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we got 2 external IPs from our ISP and I'm trying to put them to use. I had to connect the entire network We also have 2 server that host a lot of diffrent stuff (some of it on the same ports) and I'd like to be able to use the two IPs from our ISP on the same subnet for stuff like forwarding port 80 from each IP to a diffrent machine.

Here's what I tried:

  • Two routers, one with DHCP (Router 1) and one in switch mode (Router 2)(connected via LAN ports)
  • Each router is connected to the internet via it's WAN port
  • All computers are in the same subnet hosted by Router1.

But here's my problem:

Port forwarding on Router 1 works perfectly. But on Router 2, it doesn't work at all. The remote admin panel from Router 2 works on it's IP but no port forwards do.

Is there a way to make 2 routers have separate external IPs while still being on the same subnet?

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Why do you have two routers? – Michael Hampton Mar 7 '14 at 14:19
Yes there's a way - just exactly the same as you'd configure a single router - the hard bit is configuring the devices on the LAN to respond to the IP a connection was received via rather than the default route - but you didn't tell us what these are. (for Linux se the iproute2 howto or the LARTC howto) – symcbean Mar 7 '14 at 15:54
up vote 0 down vote accepted

Theoretically, your current solution with your two "residential" style routers should work; however you would have much better luck and more utilities at your disposal by migrating to an entry level multi-wan "commercial" style router, like a ZyXEL USG300.

Regardless of what solution you go with, you'll need to generate routing tables to properly deliver traffic.

For example, if your information is something like:



Then, assuming is your default gateway, whatever devices you want to go out through WAN2 will need the LAN of WAN2 as your default gateway. Example (This setup will make the traffic go out through WAN1):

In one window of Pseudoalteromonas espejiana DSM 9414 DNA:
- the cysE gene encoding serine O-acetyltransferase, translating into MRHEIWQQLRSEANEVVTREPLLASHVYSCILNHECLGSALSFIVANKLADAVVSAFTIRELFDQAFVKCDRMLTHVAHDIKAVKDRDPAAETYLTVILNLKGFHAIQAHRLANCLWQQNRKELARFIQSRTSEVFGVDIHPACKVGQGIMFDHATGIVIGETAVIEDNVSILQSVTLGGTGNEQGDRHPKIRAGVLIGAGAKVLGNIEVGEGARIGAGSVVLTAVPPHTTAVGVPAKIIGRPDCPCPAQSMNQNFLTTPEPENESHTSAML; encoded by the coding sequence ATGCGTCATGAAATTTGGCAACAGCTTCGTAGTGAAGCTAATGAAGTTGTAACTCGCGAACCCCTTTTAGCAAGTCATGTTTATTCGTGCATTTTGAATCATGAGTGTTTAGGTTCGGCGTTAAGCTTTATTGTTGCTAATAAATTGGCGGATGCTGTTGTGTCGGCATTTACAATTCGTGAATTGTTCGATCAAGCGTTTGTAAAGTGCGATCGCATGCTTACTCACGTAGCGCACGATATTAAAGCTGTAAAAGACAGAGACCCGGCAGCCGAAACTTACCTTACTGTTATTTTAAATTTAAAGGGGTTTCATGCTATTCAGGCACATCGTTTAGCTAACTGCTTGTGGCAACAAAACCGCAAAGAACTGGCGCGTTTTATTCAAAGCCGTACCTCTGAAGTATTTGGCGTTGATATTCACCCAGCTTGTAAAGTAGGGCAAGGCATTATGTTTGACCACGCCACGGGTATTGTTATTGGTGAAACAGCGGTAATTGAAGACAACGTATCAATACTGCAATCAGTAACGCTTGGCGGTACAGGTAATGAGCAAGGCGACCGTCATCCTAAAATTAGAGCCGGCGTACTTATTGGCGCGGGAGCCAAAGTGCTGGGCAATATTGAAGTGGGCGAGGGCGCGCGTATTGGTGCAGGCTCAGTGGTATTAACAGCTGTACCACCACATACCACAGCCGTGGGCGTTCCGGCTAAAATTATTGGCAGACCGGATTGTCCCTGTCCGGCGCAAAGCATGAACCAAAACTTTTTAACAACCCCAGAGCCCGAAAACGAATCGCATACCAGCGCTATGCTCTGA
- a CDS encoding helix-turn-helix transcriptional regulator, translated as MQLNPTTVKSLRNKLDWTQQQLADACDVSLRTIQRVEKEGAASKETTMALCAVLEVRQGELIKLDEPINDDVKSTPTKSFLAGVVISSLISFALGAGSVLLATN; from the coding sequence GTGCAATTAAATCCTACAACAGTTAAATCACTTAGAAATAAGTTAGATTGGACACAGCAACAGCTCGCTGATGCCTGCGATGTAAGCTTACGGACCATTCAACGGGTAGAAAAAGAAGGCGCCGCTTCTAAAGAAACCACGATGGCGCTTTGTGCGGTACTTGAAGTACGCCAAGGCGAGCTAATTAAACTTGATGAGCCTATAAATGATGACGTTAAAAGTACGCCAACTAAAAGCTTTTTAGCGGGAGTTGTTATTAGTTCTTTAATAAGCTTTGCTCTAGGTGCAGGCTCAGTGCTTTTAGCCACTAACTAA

Example (This setup will make the traffic go out through WAN2):


Note: you'll need to make sure you have your NAT rules in place if you're using "residential" style routers. If you're using "commercial" style routers, you'll need to make sure your port forwarding or firewall rules are set up properly.

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Yes, you can have the internal interfaces of your routers in a single subnet, and the external ones be completely different IPs. However, most computer systems tend to use a simple routing model by default, with a single gateway providing connectivity. To make use of another, you'll have to add another route on each machine telling them to use the second route when going to a particular address|network.

Or, you could do Like Michael suggests and pick up a Dual WAN router. That way, your internal hosts have a single choice to go outside your network, and decisions on which route to take will be taken on a single device. You can also make use of the multiple public IPs to NAT to different internal hosts, all from a single device.

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A dual WAN router would be nice for more than one ISP. There only seems to be one ISP in use here. – Michael Hampton Mar 7 '14 at 14:29
I guess it depends on the ISP, but if he can get single IPs assigned to multiple routers, that sort of connection would allow for a dual WAN router to work in its place (PPoE, PPoA type of connectivity), though obviously he would lose the advantage of network resiliency if his ISP had issues. – NickW Mar 7 '14 at 14:38

You need a router with two WAN ports. For example, you can use a computer with pfSense installed and it will assign the external IPs as you need (or just load balance the connections).

If you have to keep two routers as it is now, you have to choose which computers will be using the second IP and configure them to use Router2 as default gateway. Then port forward will work to those computers. However, you will not be able to forward ports from both IPS to a single device (because the device will not know that it has to reply via a different router). To do that, you either need routers that can SNAT, set up static routes (probably not an option here) or a router with two WAN ports (like I initially suggested)

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